LITTLETON, Colo. The interfaith community met at Clement Park here adjacent to Columbine High where this nations' deadliest school shooting occurred one year earlier for a public remembrance April 20. Numerous Church members and missionaries participated in the ceremony, titled "A time to remember, a time to hope."
Through music and spoken words, thousands of community members heard messages of faith in Christ, love, hope in the future, letting go and mutual support, delivered by an interfaith choir, local religious and community leaders and an LDS seminary student.
Steven Greenwood of the Columbine 1st Ward, Columbine Colorado Stake, was one of two Columbine High youth selected to reflect on the past year.
During his remarks, Steven introduced himself as a member of the Church and expressed how his beliefs had supported him.
"Even though this event has led some of us to question our faith in God, we must remember that God is over all, and never ignores, or abandons any of us," he said, quoting Proverbs 3:5-6. " 'Trust in the Lord with all thine heart; and lean not unto thine own understanding. In all thy ways acknowledge him, and he shall direct thy paths.' "
The service was one of numerous private and public remembrances held on the anniversary of the April 20, 1999, attack that left 13 plus the two student gunmen dead in the Denver-area high school.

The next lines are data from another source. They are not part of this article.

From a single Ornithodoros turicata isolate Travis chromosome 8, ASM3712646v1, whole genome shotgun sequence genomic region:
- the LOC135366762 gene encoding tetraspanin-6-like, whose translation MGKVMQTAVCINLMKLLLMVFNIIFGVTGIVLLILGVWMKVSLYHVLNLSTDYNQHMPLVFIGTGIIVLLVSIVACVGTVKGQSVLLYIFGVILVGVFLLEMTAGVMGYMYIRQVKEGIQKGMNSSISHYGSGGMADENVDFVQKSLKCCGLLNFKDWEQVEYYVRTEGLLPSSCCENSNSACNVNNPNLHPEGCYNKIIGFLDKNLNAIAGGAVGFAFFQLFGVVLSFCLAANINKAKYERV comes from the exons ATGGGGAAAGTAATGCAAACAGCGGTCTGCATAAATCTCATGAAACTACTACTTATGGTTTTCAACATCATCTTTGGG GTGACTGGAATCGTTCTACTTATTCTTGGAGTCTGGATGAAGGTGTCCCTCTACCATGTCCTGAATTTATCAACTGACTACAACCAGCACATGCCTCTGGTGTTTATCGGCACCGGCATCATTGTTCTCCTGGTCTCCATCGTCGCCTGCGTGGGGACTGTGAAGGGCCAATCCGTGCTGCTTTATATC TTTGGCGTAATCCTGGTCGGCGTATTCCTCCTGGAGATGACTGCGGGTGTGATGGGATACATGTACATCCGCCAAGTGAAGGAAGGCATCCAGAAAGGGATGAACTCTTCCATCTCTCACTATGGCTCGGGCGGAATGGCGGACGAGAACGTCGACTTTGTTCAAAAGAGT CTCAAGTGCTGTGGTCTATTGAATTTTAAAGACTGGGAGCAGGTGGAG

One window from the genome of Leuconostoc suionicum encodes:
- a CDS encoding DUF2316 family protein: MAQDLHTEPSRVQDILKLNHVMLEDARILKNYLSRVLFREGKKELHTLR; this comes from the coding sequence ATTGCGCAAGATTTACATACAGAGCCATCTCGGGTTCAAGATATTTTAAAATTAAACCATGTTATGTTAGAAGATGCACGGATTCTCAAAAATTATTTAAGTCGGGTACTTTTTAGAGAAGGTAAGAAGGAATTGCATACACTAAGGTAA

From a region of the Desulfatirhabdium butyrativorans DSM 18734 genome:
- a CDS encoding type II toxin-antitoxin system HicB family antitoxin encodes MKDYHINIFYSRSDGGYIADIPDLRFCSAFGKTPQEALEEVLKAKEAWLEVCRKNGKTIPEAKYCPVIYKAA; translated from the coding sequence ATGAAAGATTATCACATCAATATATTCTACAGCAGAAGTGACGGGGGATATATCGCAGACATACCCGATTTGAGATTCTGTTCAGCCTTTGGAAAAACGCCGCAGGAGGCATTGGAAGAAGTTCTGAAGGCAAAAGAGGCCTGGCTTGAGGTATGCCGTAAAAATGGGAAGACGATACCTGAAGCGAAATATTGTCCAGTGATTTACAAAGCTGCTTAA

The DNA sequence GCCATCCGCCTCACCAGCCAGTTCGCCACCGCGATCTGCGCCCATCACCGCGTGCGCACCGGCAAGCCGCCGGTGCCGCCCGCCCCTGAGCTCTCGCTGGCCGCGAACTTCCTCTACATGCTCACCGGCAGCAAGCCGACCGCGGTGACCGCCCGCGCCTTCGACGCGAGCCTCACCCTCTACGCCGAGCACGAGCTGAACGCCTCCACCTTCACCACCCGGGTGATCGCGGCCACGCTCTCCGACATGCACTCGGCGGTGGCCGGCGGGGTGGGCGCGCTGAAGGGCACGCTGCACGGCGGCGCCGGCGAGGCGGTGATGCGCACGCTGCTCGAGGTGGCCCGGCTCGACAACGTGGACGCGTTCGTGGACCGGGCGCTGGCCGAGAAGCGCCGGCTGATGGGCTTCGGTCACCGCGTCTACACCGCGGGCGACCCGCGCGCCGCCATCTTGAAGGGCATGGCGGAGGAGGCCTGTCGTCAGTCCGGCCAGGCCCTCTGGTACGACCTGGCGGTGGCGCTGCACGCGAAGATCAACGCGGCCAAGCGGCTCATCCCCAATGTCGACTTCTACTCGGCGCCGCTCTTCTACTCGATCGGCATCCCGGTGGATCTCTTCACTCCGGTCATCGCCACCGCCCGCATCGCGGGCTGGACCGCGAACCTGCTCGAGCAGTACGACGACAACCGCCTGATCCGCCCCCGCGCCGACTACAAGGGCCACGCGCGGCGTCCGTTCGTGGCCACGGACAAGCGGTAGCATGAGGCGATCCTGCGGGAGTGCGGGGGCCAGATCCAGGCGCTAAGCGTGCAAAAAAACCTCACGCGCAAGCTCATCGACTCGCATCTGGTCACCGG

Rebecca Jensen, interfaith specialist of the Columbine Colorado Stake public affairs committee, participated with the local interfaith alliance to help plan the memorial event.
Sister Jensen volunteered 18 LDS missionaries from the Colorado Denver South Mission to serve as ushers for the event. They wore their missionary name tags and passed out the music and candles and directed those in attendance to the various services on the park grounds.
Numerous Church members also participated in the interfaith choir, which performed at the commemoration event.
Karen Michaelson of the Columbine 5th Ward, Columbine Colorado Stake, said singing in the choir gave her an opportunity to be with people of different faiths who were friendly and warm towards the Church.
It was heartwarming, she said, to know that a large portion of the community believe in Christ and look to Him for hope.